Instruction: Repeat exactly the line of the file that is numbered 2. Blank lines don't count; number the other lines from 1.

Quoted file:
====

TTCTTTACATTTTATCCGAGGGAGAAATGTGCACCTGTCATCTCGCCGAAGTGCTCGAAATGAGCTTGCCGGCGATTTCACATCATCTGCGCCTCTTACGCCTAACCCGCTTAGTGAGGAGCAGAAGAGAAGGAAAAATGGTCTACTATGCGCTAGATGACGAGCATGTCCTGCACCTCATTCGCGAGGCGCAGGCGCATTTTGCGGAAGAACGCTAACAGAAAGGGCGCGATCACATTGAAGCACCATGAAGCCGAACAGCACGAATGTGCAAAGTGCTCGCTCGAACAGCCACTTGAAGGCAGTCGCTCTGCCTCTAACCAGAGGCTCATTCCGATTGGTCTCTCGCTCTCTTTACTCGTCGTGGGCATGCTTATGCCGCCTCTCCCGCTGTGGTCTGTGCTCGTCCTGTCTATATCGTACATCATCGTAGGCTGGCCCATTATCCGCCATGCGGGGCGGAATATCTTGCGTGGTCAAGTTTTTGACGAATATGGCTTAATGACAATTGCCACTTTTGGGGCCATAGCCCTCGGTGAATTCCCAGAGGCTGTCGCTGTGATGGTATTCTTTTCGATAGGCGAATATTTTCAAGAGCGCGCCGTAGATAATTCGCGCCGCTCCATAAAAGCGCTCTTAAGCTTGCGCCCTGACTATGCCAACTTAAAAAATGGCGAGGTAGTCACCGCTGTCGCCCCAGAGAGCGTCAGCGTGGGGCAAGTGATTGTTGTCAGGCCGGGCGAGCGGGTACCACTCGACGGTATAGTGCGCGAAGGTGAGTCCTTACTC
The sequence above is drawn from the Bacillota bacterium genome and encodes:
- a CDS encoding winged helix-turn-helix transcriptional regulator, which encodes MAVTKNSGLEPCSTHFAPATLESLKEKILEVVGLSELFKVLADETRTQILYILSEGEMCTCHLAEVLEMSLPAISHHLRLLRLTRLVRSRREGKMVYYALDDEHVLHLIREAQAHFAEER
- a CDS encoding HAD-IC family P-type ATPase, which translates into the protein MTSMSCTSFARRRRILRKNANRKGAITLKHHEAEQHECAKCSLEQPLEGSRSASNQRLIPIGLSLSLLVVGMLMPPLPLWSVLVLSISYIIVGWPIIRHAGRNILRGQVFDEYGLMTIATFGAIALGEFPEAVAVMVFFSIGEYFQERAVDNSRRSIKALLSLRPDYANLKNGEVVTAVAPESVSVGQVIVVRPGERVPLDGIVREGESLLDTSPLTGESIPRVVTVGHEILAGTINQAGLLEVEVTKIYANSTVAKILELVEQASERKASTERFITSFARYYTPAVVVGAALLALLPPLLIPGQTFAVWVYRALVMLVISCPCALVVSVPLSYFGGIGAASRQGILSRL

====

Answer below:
The sequence above is drawn from the Bacillota bacterium genome and encodes: